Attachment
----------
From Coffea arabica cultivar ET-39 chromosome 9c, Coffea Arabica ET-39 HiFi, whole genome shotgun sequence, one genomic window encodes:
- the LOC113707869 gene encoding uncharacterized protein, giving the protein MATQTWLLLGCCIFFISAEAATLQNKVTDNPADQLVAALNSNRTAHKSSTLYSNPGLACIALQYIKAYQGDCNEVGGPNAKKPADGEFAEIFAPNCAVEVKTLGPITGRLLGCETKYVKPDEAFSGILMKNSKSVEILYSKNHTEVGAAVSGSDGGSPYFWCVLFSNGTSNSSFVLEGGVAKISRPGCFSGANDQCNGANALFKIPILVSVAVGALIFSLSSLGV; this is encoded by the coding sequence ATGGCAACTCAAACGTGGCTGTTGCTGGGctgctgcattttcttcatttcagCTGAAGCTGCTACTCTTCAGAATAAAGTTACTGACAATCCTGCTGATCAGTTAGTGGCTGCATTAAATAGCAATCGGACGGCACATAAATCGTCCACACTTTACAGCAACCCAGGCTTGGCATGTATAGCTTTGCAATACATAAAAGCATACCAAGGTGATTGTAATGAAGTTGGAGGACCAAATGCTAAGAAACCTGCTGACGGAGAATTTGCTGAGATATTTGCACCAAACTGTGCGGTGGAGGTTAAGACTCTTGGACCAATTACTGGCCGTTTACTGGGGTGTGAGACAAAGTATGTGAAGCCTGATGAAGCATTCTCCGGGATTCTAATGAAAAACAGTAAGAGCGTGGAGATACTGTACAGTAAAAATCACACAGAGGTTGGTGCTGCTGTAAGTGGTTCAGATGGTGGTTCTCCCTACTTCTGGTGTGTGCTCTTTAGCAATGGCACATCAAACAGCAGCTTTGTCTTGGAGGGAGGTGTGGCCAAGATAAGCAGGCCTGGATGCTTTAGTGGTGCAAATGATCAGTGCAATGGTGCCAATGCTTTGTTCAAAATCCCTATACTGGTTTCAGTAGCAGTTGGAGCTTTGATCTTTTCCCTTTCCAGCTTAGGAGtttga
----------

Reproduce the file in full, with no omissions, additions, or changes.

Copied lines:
From Coffea arabica cultivar ET-39 chromosome 9c, Coffea Arabica ET-39 HiFi, whole genome shotgun sequence, one genomic window encodes:
- the LOC113707869 gene encoding uncharacterized protein, giving the protein MATQTWLLLGCCIFFISAEAATLQNKVTDNPADQLVAALNSNRTAHKSSTLYSNPGLACIALQYIKAYQGDCNEVGGPNAKKPADGEFAEIFAPNCAVEVKTLGPITGRLLGCETKYVKPDEAFSGILMKNSKSVEILYSKNHTEVGAAVSGSDGGSPYFWCVLFSNGTSNSSFVLEGGVAKISRPGCFSGANDQCNGANALFKIPILVSVAVGALIFSLSSLGV; this is encoded by the coding sequence ATGGCAACTCAAACGTGGCTGTTGCTGGGctgctgcattttcttcatttcagCTGAAGCTGCTACTCTTCAGAATAAAGTTACTGACAATCCTGCTGATCAGTTAGTGGCTGCATTAAATAGCAATCGGACGGCACATAAATCGTCCACACTTTACAGCAACCCAGGCTTGGCATGTATAGCTTTGCAATACATAAAAGCATACCAAGGTGATTGTAATGAAGTTGGAGGACCAAATGCTAAGAAACCTGCTGACGGAGAATTTGCTGAGATATTTGCACCAAACTGTGCGGTGGAGGTTAAGACTCTTGGACCAATTACTGGCCGTTTACTGGGGTGTGAGACAAAGTATGTGAAGCCTGATGAAGCATTCTCCGGGATTCTAATGAAAAACAGTAAGAGCGTGGAGATACTGTACAGTAAAAATCACACAGAGGTTGGTGCTGCTGTAAGTGGTTCAGATGGTGGTTCTCCCTACTTCTGGTGTGTGCTCTTTAGCAATGGCACATCAAACAGCAGCTTTGTCTTGGAGGGAGGTGTGGCCAAGATAAGCAGGCCTGGATGCTTTAGTGGTGCAAATGATCAGTGCAATGGTGCCAATGCTTTGTTCAAAATCCCTATACTGGTTTCAGTAGCAGTTGGAGCTTTGATCTTTTCCCTTTCCAGCTTAGGAGtttga